Slovakia’s export has recovered from the corona crisis’ decline

Car exports pushed the trade balance to a record-high surplus throughout June.

Exports of machinery and transport equipment, including cars, make up two thirds of Slovakia's June Exports.Exports of machinery and transport equipment, including cars, make up two thirds of Slovakia's June Exports. (Source: TASR)

Slovakia’s foreign trade reached a record surplus in June as well as a significant recovery in exports. The increase in car exports pushed the trade-balance surplus to a record-high €710 million, beating the so-far record of €665 million from May 2014.

“Especially the significant recovery of exports, which responded relatively strongly – and more than we had expected – to a partial easing of anti-pandemic measures across Europe have helped the foreign trade surplus achieve a record level,” Ľubomír Koršňák, analyst of UniCredit Bank Czech Republic and Slovakia, wrote in his memo. “Exports almost returned to pre-COVID-19 levels when they lagged behind the January maximum by only 5.5 percent.”

Slovakia exported goods worth €6.4 billion in June, only 1.2 percent down year-on-year. Imports reached €5.686 billion, decreasing by 8.9 percent y-o-y. The trade balance surplus of €709.9 million was €480.2 million higher than it was in June 2019, the Slovak Statistics Office reported.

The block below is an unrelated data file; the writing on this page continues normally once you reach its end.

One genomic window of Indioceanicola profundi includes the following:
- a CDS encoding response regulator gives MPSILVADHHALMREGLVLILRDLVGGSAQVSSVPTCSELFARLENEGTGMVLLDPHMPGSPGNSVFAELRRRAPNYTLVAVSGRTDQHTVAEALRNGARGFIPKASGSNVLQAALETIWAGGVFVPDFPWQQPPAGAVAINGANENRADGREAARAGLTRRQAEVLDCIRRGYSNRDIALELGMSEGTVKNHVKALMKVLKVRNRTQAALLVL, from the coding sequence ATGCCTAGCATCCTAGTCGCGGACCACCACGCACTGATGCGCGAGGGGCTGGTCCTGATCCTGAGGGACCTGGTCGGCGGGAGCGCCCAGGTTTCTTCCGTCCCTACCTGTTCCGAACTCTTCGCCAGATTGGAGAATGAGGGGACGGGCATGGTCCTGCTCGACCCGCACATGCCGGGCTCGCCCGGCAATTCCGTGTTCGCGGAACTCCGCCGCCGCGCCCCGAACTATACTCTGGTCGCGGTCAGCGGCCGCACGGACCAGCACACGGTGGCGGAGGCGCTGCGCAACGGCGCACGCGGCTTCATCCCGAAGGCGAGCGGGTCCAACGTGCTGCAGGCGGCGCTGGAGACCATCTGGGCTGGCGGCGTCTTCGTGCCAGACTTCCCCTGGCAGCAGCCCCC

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June exports increased by more than a third month-on-month, resulting from the increase in exports of machinery and transport equipment, which also includes car exports. This category even reported an increase of 2.1 percent y-o-y. In June it made up as much as two-thirds of the total export, or €4.3 billion, up from May’s €2.074 billion.

Pandemic may still impact demand

The June figures on the country’s trade-balance surplus might have been inflated with delayed exports from the coronavirus outbreak, wrote Koršňák.

“Although the current figures from Europe are rather a positive surprise, we still expect that the pandemic will erase a part of the demand – especially investment, but also consumption – in Europe and will also affect Slovakia’s foreign trade,” wrote Koršňák.

The country’s exports for the January-June period totalled €33.756 billion, which is 17.1 percent less y-o-y. Six-month imports amounted to €33.57 billion, down 15.6 percent y-o-y. Slovakia posted a trade balance surplus of €185.9 million in the first half of 2020, which is €730.9 million less than in the same period of last year.

Wood & Company analyst Eva Sadovská recalled that Slovakia is a small, open and pro-export oriented economy. While these characteristics are a source of prosperity during good times, they become its Achilles’ heel during bad times.

The development of the Slovak economy depends very much on foreign trade, i.e. on the interest of its foreign business partners in its products. These are mainly Germany and the Czech Republic, but also France, Italy, Austria and Spain. However, all these countries, like Slovakia, are facing an economic downturn.

“The restart of the Slovak economy will not only depend on domestic demand, but also, to a large extent, on the demand from abroad,” said Sadovská, adding that it depends on how these countries cope with the pandemic and how their economies are doing.

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